Guillermo Kuitca is one of the most important contemporary artists working in Latin America today. Since 1990 he has exhibited to international acclaim at major art establishments such as MoMa in New York and Tate Modern in London.
The highlight of a series of temporary exhibitions at Minneapolis’s Walker Art Center had to be the Guillermo Kuitca exhibition “Everything – Paintings and Works on Paper, 1980–2008”. Quite simply everything from a career that has so far spanned nearly three decades. A very understated exhibition title from an artist who is no longer content to leave his works untitled because he knows how a title anchors a piece yet also understands the disastrous effect that the wrong title can have.
Born, and still based, in Argentina, Kuitca had his first solo exhibition at the age of only 13 in his home city of Buenos Aires. In 1990 he began to exhibit internationally and since then his works have been collected and exhibited by major art establishments worldwide like The Museum of Modern Art in New York and Tate Modern in London. Guillermo Kuitca is considered one of the most important artists in Latin America today.
Kuitca’s earliest works were inspired by his experiences in the theatre and particularly the work of the German choreographer Pina Bausch. The titles of his works from this period were taken from popular music and plays and many are suggestive of a stage set seen from the rear of the theatre.
Kuitca later began to explore architecture and topography from the point of view of domestic and communal spaces. Floor plans and geographical maps have had a great influence on his work but the artist deliberately excludes the human figure even though the spaces he depicts, such as public institutions and theatres, would usually be filled with large groups of people. He does this to explore the issue that borders are simply notions invented by certain groups of humans. Maps that are usually used to explore and travel in public spaces, thus become symbols for exploring personal or human landscapes.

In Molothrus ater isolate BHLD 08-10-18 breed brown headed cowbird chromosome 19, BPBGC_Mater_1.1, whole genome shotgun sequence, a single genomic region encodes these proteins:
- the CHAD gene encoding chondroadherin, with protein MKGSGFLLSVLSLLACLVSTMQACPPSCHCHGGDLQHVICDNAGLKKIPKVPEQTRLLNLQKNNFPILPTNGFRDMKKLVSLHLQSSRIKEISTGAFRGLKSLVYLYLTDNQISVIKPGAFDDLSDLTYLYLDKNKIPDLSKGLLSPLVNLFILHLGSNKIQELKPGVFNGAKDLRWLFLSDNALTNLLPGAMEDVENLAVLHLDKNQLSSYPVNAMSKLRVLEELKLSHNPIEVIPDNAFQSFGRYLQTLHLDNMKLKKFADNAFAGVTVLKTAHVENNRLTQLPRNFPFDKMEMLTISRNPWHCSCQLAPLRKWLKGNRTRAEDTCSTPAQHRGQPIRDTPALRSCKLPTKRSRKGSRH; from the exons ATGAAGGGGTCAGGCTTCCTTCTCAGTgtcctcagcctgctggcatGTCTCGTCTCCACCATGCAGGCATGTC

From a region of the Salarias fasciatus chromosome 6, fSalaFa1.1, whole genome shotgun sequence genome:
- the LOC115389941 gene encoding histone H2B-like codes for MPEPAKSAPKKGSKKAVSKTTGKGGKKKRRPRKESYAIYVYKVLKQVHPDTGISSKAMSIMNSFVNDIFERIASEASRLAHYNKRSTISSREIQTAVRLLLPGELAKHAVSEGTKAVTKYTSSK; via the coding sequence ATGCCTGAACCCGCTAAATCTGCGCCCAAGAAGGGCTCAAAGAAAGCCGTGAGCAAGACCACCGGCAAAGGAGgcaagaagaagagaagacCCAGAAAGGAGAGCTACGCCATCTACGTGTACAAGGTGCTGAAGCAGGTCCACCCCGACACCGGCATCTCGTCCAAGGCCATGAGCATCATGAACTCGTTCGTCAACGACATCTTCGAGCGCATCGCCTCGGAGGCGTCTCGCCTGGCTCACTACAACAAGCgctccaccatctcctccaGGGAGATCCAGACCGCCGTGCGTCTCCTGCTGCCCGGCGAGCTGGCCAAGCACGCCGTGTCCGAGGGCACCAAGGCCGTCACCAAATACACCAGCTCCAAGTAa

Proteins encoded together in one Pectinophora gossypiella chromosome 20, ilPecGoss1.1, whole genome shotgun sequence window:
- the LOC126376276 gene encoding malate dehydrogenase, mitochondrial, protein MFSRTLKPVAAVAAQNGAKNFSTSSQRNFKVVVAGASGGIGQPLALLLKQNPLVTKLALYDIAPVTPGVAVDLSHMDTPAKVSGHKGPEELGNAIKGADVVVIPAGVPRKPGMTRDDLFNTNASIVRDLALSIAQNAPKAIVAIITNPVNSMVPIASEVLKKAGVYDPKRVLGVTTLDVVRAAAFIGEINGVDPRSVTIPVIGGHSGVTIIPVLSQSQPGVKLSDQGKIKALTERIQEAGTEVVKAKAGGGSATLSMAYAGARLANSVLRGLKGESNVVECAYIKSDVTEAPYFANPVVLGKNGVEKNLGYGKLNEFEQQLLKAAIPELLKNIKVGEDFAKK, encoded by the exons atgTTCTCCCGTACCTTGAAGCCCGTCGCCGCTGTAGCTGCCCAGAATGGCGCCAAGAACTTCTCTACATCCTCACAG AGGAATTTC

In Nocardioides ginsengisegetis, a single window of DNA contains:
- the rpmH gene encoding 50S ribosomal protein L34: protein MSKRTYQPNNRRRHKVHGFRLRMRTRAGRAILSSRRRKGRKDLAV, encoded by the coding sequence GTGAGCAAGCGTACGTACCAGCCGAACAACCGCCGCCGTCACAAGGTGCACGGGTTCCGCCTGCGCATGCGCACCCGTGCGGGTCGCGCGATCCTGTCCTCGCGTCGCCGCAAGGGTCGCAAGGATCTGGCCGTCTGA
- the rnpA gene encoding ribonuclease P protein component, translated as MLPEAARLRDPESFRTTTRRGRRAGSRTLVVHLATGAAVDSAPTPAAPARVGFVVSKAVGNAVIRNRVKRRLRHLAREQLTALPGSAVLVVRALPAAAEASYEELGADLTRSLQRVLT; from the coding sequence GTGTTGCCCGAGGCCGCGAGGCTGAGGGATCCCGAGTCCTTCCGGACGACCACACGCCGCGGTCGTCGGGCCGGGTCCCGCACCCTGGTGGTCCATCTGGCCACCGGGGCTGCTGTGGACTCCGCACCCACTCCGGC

In the 1992 installation “Untitled”, that brought him international acclaim, Kuitca painted 20 mattresses with abstractions of road maps. Irregularly placed buttons represent major cities but their locations relative to one another bear no relationship to reality. The artist is not interested in the specific geographical locations on the maps but their ability to suggest a dream landscape of unconnected places when painted onto the beds. The use of maps and beds in this iconic work combine the notions of public and personal spaces.
Kuitca has always incorporated influences from architecture, maps, theatre, music and literature into his work. He has returned to these familiar motifs time and again throughout his career. Many of his most ambitious works have been inspired by the operas of Wagner and Mozart. The artist has described himself as often feeling like the conductor when creating these pieces, and being very much aware of how the painting was sounding. Some brushstrokes played in unison and others were explicitly discordant.
Since the late 1990s, Kuitca has created both large and small-scale works on paper based on seating plans from famous performance spaces around the world in which he is exploring both the emotional drama of the performance and the space itself.
More recently he has been influenced by renowned painters from the history of abstract art such as Jackson Pollock and Georges Braque. He pays homage to these modern masters by representing iconic forms of abstraction as empty shells, much as he did the theatrical seating plans of his earlier works. By showing familiar images in an unfamiliar way he has sought to balance attraction and formality.